Apple rejects app that measures iPhone radiation levels
Apple looks like it's at it again – exercising more editorial judgment over what applications get onto its iPhone. This time, however, the problems are not about bare breasts and violent games. The denied app, according to Israeli startup Tawkon, would allow users to see how much radiation their iPhone is emitting.
“Our message is moderate,” said Tawkon co-founder Gil Friedlander. “We don’t claim to try to stop users from using their phones. We just say to do so responsibly.”
An Apple spokesman declined to comment about the issue. Tech Crunch first reported on the move.
Friedlander said Apple responded a few days after Tawkon submitted an application to the iTunes store, saying the graphical user interface was good but that by supplying information about radiation levels, the application could cause confusion.
They are very clear about the fact that they make content decisions about what they want to post or not,” Friedlander said.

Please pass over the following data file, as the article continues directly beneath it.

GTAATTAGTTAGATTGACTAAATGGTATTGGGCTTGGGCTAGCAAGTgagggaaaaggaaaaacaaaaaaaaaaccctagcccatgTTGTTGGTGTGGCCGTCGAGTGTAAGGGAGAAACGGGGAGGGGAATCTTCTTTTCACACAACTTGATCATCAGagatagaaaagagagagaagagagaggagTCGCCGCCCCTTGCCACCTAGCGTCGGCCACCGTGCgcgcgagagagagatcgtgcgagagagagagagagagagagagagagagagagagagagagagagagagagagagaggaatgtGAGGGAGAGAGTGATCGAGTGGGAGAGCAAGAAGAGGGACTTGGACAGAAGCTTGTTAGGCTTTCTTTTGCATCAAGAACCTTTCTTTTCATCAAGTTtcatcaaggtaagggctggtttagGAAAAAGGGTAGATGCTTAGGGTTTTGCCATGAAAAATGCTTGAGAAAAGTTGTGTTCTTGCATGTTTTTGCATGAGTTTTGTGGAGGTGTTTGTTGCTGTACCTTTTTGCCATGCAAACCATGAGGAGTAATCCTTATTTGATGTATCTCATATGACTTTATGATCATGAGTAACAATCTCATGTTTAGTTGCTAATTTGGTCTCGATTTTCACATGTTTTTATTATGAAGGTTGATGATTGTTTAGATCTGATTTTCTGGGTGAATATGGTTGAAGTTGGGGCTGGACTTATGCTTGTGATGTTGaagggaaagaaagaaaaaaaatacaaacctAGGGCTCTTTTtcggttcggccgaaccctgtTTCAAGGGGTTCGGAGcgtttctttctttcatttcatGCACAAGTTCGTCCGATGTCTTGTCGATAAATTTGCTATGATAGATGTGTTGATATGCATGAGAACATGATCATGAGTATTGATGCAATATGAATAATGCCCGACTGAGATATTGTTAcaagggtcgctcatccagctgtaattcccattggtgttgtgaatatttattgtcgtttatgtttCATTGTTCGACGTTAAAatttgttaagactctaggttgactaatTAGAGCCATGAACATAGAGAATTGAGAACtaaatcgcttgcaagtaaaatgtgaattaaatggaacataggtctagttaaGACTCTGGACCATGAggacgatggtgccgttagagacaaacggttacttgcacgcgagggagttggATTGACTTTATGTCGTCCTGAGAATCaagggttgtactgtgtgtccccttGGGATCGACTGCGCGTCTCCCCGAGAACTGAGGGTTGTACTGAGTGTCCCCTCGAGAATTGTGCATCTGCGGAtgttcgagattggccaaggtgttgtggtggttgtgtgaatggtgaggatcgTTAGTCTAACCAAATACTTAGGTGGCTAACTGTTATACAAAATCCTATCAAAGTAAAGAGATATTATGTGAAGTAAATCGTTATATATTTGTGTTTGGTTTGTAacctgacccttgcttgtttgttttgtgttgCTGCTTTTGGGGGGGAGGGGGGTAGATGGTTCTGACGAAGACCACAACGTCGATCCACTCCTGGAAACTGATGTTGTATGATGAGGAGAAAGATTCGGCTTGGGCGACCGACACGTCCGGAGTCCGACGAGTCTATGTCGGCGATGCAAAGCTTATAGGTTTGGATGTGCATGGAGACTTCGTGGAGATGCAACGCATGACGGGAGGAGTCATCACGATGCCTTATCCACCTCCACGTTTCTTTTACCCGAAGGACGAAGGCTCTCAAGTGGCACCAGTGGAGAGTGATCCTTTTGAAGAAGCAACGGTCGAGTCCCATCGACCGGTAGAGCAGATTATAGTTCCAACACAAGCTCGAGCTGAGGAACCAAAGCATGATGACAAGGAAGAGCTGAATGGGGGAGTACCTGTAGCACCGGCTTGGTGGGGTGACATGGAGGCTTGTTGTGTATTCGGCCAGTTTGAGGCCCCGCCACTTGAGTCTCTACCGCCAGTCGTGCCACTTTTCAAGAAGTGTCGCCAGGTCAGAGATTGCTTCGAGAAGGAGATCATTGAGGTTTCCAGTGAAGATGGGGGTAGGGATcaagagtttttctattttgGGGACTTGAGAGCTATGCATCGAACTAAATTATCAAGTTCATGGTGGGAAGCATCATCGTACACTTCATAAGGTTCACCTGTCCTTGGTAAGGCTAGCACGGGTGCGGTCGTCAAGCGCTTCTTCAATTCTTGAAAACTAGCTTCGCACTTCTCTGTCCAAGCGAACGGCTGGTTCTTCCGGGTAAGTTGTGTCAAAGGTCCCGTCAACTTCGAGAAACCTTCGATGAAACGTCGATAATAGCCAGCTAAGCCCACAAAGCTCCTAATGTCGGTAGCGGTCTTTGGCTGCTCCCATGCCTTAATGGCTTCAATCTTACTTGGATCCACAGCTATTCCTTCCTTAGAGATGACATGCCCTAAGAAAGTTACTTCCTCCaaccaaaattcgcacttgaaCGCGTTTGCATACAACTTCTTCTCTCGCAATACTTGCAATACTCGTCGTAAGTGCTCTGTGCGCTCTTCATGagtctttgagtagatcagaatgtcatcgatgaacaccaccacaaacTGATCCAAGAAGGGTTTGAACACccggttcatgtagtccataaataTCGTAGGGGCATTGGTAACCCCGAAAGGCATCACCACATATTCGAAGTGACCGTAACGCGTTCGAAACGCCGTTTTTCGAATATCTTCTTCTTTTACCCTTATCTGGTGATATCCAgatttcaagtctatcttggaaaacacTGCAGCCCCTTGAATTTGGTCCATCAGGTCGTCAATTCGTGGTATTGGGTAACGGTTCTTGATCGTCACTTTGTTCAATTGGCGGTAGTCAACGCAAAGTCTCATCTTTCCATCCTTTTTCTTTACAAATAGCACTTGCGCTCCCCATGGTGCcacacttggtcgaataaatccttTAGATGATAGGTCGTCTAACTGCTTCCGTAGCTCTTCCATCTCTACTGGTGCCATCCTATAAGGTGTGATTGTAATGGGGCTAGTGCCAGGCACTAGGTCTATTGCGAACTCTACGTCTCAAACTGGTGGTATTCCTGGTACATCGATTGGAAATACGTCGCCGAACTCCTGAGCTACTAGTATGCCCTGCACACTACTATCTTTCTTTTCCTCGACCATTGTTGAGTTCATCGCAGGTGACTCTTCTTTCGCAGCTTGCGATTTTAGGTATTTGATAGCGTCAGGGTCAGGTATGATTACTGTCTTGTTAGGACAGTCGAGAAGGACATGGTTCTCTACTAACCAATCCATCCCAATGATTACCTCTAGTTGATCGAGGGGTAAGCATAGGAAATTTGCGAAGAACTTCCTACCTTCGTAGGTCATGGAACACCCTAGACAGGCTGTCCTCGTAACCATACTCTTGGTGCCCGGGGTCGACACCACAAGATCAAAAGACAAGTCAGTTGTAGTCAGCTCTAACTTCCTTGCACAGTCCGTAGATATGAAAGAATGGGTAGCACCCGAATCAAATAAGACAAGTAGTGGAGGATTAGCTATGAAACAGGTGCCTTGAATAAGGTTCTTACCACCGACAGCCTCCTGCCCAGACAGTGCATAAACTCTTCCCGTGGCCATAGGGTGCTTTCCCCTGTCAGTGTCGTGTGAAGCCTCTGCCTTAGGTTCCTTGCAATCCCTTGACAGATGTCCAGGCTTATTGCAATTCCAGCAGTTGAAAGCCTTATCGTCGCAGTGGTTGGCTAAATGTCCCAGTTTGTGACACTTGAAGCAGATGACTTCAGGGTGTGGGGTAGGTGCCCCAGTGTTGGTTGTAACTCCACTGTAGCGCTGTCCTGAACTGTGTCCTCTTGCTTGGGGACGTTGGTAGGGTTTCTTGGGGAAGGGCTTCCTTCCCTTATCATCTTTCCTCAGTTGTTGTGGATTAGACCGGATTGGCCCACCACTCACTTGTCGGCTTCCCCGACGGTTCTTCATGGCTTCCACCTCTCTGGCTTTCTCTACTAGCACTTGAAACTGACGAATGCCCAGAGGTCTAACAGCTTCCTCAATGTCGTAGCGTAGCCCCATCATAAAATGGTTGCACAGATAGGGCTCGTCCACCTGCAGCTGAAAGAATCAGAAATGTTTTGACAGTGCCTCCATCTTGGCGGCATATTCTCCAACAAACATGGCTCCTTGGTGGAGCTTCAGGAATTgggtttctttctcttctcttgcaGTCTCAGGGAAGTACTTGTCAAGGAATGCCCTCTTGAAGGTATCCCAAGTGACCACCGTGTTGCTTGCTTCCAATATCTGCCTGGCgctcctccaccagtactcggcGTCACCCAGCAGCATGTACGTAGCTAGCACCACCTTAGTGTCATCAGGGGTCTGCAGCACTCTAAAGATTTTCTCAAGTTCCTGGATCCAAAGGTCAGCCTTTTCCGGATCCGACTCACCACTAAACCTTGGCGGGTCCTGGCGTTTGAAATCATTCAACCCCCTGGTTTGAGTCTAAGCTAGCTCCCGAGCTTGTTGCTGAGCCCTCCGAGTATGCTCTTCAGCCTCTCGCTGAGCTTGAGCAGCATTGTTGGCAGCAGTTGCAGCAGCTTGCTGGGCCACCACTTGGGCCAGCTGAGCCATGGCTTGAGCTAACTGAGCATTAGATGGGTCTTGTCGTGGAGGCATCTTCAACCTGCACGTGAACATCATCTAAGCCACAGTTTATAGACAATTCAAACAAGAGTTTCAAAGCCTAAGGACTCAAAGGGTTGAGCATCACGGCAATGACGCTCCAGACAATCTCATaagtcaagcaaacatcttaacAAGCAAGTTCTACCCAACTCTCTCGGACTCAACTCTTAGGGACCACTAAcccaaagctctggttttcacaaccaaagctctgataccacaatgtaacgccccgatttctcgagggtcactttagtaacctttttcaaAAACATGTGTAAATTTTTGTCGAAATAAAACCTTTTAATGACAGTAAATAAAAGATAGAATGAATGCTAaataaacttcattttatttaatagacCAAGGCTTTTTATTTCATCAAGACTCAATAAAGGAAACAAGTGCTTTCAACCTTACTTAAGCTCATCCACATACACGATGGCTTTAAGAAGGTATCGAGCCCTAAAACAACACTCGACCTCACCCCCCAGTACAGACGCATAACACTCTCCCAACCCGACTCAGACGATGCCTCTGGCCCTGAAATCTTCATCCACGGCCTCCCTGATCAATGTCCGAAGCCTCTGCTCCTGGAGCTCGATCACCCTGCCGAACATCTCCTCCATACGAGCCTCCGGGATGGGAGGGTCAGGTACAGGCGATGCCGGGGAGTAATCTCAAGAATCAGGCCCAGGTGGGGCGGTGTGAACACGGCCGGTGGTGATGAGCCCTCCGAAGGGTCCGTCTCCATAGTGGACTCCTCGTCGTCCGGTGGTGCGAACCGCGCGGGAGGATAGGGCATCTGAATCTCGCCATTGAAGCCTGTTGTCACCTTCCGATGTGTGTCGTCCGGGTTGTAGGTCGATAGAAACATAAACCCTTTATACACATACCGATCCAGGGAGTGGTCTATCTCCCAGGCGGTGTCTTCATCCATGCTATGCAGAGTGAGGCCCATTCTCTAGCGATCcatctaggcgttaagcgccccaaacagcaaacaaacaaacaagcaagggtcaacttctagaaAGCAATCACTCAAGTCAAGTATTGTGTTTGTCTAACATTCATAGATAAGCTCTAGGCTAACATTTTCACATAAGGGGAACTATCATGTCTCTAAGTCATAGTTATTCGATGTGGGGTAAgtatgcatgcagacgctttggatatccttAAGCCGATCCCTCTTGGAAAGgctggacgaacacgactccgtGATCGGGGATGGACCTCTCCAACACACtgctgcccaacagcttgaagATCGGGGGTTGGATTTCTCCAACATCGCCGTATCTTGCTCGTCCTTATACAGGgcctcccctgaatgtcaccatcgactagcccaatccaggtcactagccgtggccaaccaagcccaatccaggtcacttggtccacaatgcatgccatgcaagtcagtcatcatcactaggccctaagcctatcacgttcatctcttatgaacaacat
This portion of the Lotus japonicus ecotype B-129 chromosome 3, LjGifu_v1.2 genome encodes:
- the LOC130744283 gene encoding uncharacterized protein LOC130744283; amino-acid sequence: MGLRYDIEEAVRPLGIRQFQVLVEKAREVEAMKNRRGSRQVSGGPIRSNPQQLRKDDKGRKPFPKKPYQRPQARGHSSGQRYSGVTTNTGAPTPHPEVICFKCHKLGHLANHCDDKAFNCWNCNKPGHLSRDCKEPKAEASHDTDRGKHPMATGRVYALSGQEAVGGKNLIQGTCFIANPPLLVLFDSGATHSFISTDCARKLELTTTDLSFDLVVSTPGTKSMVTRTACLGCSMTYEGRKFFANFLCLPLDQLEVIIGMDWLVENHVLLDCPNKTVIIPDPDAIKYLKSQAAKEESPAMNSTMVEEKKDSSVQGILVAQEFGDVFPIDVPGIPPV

The apparent move by Apple comes as growing research in Europe that indicates a possible link between cancer and cellphone use. U.S. carriers, phone manufacturers and groups like the National Institutes of Health have concluded that research doesn’t clearly make the connection.
But some consumer advocates and public health experts like David Carpenter, a physician and professor at the University of Albany, say that the exponential growth in use of cellphones – particularly among teens – warrants more study of the relationship between cellphone radiation levels and cancer. He spoke earlier this week at a hearing by the Maine legislature on whether the state should be the first to mandate warning labels on cellphones.
Tawkon’s app gives a user readings on how much radiation may be emitted by the iPhone, depending on environmental changes and distance to cell towers.
March 5, 2010; 4:52 PM ET
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